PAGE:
Statewide, 13 percent (2,835 of 22,043) of bridges are rated in poor condition, the sixth highest share in the nation. Fifty-four percent of Pennsylvania bridges are rated in fair condition and 33 percent are in good condition. Pennsylvania’s share of bridges in poor condition decreased from 23 percent in 2013 – the highest in the nation at that time – to 13 percent in 2024 as a result of increased transportation funding at the state and federal levels. However, despite recent progress, under current funding levels, the share of poor bridges in Pennsylvania is expected to increase to 17 percent in 2029.

“Securing a predictable, reliable, and growing source of funding to repair and replace Pennsylvania’s aging bridges is absolutely critical,” said Dan DeBone, president and CEO of the Westmoreland County Chamber of Commerce. “This initiative is essential not only for the safety and well-being of our local communities, but also for the prosperity of Pennsylvania’s extensive agriculture and manufacturing sectors. Our businesses rely on dependable infrastructure to acquire materials and, most importantly, to transport products efficiently within and outside of Pennsylvania. Addressing these infrastructure needs today is an investment in the future economic vitality of our region and the Commonwealth.”

To address a lack of adequate transportation funding, in 2013 Act 89 was passed by Pennsylvania’s legislature and signed into law by the governor, providing an additional $2.3 billion in transportation funding each year and allowing the state to improve or rebuild thousands of bridges and more than 10,000 roadway miles. Since the passage of Act 89 in 2013, the number of poor bridges in the state has decreased by 42 percent. In addition to state funding, the federal Infrastructure Investment and Jobs Act (IIJA) was signed into law in November 2021 and will provide $13.1 billion in state funds for highway and bridge investments in Pennsylvania over five years, including a 46 percent funding increase over the first three years of the program from FY 2022 to FY 2024. Federal funds currently support 43 percent of the revenue used by PennDOT to fund highway and bridge improvements.

“Bridges are lifelines, carrying our workforce, schoolchildren, families, and essential services,” said P. Timothy Phelps, executive director of the Transportation Management Association of Chester County. “A robust, safe infrastructure supports a multimodal transportation system, offering residents choices and fostering safe, connected communities. When bridges close, everyone is impacted.”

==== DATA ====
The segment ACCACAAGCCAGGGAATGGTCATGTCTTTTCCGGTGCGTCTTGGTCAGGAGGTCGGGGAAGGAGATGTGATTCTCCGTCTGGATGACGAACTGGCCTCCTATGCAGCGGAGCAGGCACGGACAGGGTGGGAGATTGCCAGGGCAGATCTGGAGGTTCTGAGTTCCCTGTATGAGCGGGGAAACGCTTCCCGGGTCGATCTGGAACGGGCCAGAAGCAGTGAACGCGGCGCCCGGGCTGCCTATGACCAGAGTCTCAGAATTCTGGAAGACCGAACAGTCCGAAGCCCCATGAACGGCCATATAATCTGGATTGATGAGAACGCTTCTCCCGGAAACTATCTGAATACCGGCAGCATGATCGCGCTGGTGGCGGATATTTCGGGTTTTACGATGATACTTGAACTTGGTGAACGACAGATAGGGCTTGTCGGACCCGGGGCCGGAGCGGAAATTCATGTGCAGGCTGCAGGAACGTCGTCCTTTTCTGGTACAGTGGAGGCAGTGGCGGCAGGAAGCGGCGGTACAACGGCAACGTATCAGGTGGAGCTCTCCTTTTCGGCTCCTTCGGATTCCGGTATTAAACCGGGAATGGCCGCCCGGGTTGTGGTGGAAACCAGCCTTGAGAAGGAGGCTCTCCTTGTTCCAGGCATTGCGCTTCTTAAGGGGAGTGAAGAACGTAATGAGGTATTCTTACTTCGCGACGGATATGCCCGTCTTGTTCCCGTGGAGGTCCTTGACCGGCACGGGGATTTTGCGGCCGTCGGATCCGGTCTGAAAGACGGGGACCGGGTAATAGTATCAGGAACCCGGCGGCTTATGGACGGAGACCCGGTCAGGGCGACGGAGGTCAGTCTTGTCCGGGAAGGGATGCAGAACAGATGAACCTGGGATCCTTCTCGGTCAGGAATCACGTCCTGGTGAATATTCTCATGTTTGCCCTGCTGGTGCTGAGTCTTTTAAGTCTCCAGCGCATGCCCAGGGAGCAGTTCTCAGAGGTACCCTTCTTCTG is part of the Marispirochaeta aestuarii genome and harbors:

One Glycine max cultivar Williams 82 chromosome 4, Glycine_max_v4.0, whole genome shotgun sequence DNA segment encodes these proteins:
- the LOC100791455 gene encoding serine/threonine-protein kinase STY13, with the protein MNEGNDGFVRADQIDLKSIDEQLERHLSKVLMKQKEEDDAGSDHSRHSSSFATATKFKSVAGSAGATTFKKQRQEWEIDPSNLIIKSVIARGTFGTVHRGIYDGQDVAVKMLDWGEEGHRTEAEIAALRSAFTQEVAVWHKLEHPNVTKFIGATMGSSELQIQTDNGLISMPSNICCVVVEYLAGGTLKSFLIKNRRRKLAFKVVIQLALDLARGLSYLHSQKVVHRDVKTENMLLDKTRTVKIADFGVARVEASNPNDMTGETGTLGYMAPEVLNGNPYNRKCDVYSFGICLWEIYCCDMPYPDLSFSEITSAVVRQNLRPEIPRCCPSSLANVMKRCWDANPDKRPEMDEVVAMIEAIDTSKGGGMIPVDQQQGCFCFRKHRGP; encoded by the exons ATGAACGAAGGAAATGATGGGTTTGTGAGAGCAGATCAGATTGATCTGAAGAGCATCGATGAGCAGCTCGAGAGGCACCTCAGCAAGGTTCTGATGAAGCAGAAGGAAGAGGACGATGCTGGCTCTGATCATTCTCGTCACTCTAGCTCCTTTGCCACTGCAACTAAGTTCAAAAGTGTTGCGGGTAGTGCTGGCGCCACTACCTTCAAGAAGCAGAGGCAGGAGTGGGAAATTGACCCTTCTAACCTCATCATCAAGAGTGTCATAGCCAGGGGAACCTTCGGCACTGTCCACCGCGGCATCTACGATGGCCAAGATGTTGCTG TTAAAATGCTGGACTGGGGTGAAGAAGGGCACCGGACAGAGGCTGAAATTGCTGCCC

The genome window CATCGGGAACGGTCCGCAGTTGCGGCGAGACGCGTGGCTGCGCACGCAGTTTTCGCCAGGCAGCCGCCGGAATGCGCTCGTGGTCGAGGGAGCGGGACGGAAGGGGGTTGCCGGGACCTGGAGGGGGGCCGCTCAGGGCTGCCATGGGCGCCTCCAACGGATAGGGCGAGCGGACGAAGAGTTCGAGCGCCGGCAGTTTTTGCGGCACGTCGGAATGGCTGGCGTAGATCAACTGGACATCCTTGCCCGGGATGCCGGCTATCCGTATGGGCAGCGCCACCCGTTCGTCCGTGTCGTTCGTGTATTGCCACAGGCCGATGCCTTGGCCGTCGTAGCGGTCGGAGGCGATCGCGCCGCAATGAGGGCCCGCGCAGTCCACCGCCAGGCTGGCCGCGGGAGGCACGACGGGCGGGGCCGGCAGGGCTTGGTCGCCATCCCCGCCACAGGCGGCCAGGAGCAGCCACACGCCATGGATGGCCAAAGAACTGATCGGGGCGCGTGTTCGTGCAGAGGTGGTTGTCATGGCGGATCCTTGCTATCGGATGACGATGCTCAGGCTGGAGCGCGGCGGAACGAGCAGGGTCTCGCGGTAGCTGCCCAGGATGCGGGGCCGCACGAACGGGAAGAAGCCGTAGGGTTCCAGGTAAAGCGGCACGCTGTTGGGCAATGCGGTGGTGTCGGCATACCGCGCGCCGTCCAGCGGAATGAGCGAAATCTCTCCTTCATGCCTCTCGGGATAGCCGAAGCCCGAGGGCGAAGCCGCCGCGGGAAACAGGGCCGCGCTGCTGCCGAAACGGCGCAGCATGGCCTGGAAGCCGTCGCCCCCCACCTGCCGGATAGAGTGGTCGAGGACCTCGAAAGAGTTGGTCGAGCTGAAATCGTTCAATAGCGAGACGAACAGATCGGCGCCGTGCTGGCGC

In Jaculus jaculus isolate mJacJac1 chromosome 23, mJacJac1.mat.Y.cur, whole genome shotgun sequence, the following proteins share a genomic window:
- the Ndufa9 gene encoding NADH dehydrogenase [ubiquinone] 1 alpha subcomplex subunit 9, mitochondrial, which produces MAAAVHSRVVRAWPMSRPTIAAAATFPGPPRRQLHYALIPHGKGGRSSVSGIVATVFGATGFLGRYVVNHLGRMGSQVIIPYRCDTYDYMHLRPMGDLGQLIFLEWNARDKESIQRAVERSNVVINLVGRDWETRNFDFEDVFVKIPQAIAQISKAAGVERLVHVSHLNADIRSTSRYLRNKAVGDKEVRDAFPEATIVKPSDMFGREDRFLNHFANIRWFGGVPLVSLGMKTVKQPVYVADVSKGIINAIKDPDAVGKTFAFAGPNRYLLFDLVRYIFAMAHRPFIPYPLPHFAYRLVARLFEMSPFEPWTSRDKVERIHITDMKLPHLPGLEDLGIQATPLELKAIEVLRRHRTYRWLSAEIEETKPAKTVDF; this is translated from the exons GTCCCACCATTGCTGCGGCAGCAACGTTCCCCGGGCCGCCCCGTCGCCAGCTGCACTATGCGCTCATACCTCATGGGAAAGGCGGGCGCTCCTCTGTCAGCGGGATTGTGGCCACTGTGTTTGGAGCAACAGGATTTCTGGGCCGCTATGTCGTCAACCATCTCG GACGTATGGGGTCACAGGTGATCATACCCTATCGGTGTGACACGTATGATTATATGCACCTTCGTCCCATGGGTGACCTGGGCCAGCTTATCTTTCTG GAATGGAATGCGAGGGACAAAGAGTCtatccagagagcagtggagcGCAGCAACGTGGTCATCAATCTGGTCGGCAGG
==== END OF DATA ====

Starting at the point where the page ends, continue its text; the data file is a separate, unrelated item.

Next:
The ability of revenue from the Pennsylvania and the federal motor fuel tax — and other sources of state and federal transportation funding — to keep pace with the state’s future transportation needs is likely to erode as a result of increasing vehicle fuel efficiency, the increasing use of electric vehicles and inflation in highway construction costs. The Federal Highway Administration’s national highway construction cost index, which measures labor and materials cost, increased by 44 percent in 2022 and the first three quarters of 2023, and has increased 69 percent since the beginning of 2021.

“Highways and bridges in Pennsylvania and beyond are vital to the supply chain and our nation’s economy,” said Rebecca Oyler, president and CEO of the Pennsylvania Motor Truck Association. “Tens of thousands of trucks rely on safe, well-maintained infrastructure to deliver goods to businesses and consumers every day. This report highlights the fact that targeting funding into specific infrastructure improvements, like deficient bridges, is a sound investment strategy. This should be a high priority of PennDOT and other state decision-makers to ensure our supply chain remains intact and to keep inflation at bay.”

“Pennsylvania’s bridges are a critical component of the state’s transportation system, providing connections for personal mobility, economic growth and quality of life,” said Dave Kearby, TRIP’s executive director. “While Pennsylvania has made commendable progress in improving bridge conditions over the past decade, without increased and reliable transportation funding, numerous projects to improve and preserve aging bridges in the Harrisburg area and statewide will not move forward, hampering Pennsylvania’s ability to efficiently and safety move people and goods.”